Alaska Airlines announces 2% reduction in flights until July

Alaska Airlines

Alaska Airlines

Chad Slattery / Alaska Airlines

Alaska Airlines announced Thursday that it is canceling 2% of its total flights until the end of June, as the company is struggling with an ongoing pilot shortage.

The airline has canceled more than 110 flights, many at Seattle-Tacoma International Airport, in the last three days. As of Thursday night, another 15 flights are scheduled to be canceled on Saturday. In a statement Thursday, the airline apologized for the cancellations.

“Earlier this month, we let some of our valued guests down by canceling an unusual number of flights. To all of you who were affected, we are deeply saddened, ”it said. “We put you in a frustrating situation – most likely when you were looking for a fun trip, family vacation or needed a place that was important to you. We need to do better.”

The airline points to a nationwide pilot shortage as the reason for the recent period of cancellations. More than 10,000 pilots left the industry during the coronavirus pandemic. The airline is taking many steps to combat the shortage, including working with its sister company, Horizon Air, to establish a new pilot academy in Oregon.

However, winter storms and the omicron rise resulted in several pilot training sessions being canceled earlier this year. This created a backlog in training sessions, which the airline says it was unable to resolve in time for April.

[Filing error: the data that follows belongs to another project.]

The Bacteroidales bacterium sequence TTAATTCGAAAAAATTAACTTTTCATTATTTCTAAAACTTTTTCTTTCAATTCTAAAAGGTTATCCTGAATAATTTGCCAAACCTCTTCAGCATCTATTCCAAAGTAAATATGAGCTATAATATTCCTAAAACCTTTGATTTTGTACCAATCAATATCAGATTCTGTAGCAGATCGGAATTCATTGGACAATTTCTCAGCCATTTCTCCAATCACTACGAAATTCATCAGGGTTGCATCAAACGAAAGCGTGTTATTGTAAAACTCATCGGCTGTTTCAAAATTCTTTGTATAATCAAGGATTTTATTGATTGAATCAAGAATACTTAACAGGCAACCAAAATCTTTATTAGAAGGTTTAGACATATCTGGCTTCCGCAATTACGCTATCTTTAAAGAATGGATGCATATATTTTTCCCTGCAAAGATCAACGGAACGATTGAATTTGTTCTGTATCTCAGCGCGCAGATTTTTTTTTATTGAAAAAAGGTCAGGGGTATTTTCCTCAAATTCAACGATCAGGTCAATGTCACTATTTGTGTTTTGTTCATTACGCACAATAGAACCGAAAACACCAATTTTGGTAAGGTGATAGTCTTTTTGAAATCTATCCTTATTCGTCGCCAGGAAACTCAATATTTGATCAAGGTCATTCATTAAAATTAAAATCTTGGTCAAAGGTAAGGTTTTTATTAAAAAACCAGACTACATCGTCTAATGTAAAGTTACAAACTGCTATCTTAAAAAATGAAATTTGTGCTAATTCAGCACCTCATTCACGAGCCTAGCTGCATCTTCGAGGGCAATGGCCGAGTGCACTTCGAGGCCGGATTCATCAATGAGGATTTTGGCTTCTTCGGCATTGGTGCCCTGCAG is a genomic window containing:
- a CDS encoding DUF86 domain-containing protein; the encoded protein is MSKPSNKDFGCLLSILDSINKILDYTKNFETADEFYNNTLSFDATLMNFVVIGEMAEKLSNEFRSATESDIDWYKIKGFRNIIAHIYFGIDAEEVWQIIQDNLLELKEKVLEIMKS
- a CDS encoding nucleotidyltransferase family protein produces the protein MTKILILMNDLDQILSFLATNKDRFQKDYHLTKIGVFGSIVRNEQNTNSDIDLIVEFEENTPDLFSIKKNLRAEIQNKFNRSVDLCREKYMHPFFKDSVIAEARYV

“We typically plan our flight crews three months in advance,” the airline said. “But due to the training delays, we had 63 fewer pilots ready to fly in April than we had planned in January. We should have recognized this before and updated our schedule. “

Going forward, the airline says it will reduce 2% of its total flights until the end of June as a way to prevent unplanned cancellations. Changes will be reflected in the airline’s new schedule, which it will announce sometime in the next week or so. Until then, reductions will show up as cancellations, the airline said.

“We will do everything we can to minimize disruption to your plans and we will notify you in advance if your itinerary is affected by these schedule adjustments,” the airline said. “For those affected, the unique phone number in your message from us will lead you to someone who can help without any longer waiting time.”

To put these reductions into perspective, the airline had an average of about 1,300 flights a day before the pandemic. Assuming the airline has more or less returned to pre-pandemic daily flights, a 2% reduction in flights will result in about 180 fewer flights per week until July.

By that time, the airline should be in control of the problem. It says it plans to train 30 pilots this month and even more in May. The airline also says it is working to avoid further training backlogs at its pilot academy.

“A dedicated team has been deployed to ensure that training events are reorganized faster and to ensure that we better match our schedule to the number of pilots we have available to fly,” it said. “We have doubled the capacity of our pilot school house since the fall and are training more coaches.”

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